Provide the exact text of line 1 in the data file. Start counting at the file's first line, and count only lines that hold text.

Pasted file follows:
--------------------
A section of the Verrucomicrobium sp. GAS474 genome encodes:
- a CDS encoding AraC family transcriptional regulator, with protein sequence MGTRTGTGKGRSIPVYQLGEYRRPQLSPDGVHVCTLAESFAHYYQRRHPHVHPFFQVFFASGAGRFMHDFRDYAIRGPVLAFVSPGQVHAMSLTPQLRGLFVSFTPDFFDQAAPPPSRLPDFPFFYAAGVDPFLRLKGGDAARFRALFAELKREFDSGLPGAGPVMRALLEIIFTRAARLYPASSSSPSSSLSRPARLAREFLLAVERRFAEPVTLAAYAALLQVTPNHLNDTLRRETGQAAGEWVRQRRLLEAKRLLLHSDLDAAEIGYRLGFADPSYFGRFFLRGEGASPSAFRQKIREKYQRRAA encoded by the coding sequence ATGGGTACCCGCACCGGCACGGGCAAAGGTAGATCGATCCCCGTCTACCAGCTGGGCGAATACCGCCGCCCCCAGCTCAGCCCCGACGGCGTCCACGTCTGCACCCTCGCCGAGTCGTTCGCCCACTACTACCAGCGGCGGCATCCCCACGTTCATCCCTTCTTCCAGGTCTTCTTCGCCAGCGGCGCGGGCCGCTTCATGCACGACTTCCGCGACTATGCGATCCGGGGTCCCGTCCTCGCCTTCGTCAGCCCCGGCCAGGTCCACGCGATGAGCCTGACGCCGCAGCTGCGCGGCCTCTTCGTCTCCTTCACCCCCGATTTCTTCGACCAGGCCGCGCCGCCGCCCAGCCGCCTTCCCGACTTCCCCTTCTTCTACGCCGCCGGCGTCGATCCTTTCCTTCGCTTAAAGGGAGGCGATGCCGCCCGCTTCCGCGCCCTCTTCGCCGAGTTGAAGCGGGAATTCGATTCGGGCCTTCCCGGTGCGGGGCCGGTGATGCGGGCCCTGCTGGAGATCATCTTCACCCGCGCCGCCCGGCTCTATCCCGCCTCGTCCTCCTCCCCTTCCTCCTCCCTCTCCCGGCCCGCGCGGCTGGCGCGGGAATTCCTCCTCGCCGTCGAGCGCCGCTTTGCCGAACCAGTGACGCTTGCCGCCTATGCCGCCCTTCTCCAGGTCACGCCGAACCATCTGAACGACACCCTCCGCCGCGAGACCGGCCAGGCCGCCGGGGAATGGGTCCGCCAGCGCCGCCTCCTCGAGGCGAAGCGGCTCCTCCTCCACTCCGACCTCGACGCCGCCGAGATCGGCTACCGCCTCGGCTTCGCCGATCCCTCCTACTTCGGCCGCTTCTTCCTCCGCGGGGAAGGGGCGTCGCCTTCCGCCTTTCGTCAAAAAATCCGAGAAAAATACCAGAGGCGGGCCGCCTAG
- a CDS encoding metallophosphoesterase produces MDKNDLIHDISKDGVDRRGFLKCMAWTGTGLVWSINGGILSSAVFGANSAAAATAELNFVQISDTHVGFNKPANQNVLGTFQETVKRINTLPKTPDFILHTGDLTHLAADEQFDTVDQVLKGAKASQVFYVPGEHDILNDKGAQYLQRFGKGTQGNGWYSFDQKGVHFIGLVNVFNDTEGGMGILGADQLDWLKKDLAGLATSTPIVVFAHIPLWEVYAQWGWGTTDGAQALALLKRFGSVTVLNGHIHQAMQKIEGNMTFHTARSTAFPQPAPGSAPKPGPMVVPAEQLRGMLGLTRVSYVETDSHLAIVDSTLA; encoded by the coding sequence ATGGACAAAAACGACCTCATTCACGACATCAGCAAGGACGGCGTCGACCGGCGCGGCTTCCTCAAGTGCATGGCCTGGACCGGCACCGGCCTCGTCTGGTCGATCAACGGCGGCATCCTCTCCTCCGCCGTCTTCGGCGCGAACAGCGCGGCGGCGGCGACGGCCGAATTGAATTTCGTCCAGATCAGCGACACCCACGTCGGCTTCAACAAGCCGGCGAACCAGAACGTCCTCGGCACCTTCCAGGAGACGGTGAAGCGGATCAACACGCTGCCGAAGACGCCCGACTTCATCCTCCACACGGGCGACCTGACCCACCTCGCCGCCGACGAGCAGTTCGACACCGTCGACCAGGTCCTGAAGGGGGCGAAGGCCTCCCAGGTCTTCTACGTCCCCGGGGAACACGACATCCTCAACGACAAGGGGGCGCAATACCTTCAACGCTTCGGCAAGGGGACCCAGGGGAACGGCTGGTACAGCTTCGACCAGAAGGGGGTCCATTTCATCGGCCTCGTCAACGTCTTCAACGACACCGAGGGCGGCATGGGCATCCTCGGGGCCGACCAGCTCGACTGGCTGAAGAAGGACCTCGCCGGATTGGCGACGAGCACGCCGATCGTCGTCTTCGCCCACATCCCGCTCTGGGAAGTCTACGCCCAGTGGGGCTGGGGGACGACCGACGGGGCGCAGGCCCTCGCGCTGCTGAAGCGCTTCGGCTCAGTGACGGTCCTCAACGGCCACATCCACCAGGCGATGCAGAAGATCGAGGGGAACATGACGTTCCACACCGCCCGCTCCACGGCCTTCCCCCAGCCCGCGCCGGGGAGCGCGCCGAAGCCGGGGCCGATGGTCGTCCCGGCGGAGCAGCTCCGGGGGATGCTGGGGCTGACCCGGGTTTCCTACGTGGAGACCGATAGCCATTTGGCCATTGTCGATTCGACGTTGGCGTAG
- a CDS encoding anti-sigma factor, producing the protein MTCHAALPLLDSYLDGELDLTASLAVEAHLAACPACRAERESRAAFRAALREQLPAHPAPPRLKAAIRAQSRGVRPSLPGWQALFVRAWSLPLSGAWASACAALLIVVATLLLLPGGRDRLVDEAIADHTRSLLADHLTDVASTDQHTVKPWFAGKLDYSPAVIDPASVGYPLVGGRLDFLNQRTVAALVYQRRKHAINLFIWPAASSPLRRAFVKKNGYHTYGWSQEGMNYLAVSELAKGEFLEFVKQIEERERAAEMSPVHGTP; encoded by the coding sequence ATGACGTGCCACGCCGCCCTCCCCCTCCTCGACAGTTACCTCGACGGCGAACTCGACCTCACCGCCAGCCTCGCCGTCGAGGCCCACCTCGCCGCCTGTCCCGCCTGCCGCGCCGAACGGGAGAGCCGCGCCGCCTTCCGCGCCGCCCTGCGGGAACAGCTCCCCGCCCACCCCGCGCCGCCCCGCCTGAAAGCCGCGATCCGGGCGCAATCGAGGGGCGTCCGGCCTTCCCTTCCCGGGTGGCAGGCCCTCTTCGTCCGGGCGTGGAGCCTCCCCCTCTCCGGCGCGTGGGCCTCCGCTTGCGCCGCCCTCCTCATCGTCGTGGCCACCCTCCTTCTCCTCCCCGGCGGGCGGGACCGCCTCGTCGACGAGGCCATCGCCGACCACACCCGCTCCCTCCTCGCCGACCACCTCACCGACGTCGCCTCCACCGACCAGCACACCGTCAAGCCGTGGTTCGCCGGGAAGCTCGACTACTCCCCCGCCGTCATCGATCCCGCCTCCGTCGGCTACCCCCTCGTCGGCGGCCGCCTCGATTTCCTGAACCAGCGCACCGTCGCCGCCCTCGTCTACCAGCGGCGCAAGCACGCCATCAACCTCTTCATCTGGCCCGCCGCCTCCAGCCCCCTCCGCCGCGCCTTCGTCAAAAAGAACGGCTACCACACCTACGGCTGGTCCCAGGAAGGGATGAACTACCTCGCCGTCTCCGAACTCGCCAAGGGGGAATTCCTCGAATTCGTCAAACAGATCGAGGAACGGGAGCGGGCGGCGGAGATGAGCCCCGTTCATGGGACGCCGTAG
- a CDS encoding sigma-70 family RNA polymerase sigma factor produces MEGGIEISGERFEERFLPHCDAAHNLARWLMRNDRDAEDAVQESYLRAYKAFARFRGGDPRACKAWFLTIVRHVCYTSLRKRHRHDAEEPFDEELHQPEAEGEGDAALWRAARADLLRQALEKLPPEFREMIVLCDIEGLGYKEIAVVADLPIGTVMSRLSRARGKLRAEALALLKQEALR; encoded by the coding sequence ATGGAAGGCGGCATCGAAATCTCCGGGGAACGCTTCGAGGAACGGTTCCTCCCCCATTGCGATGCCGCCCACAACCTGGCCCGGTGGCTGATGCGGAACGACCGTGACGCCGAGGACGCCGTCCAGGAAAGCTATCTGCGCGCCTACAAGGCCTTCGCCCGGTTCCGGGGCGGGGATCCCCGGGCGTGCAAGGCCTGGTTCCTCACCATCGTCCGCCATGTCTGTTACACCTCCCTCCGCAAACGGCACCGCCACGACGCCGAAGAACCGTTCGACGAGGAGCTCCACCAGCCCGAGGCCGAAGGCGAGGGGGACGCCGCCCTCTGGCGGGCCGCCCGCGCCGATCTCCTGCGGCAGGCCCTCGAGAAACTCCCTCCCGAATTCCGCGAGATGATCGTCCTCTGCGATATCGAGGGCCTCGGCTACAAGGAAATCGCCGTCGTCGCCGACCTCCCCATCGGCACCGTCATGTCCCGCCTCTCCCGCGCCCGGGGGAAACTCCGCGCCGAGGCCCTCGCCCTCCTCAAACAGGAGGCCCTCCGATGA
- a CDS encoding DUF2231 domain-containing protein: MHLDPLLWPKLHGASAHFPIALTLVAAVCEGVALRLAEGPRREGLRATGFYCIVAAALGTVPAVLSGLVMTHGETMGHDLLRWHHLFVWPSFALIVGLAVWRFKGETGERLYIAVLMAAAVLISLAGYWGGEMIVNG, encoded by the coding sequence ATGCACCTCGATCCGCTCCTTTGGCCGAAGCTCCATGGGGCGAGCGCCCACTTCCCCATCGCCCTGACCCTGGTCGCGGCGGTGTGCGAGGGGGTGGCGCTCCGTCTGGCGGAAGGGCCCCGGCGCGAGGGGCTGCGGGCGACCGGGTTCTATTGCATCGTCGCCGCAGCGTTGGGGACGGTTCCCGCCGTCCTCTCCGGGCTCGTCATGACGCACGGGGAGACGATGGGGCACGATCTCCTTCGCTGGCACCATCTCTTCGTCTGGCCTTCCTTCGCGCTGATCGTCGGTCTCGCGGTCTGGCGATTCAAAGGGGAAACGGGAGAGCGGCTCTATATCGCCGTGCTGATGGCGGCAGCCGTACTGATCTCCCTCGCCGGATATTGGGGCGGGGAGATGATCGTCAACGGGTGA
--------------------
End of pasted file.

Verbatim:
A section of the Verrucomicrobium sp. GAS474 genome encodes: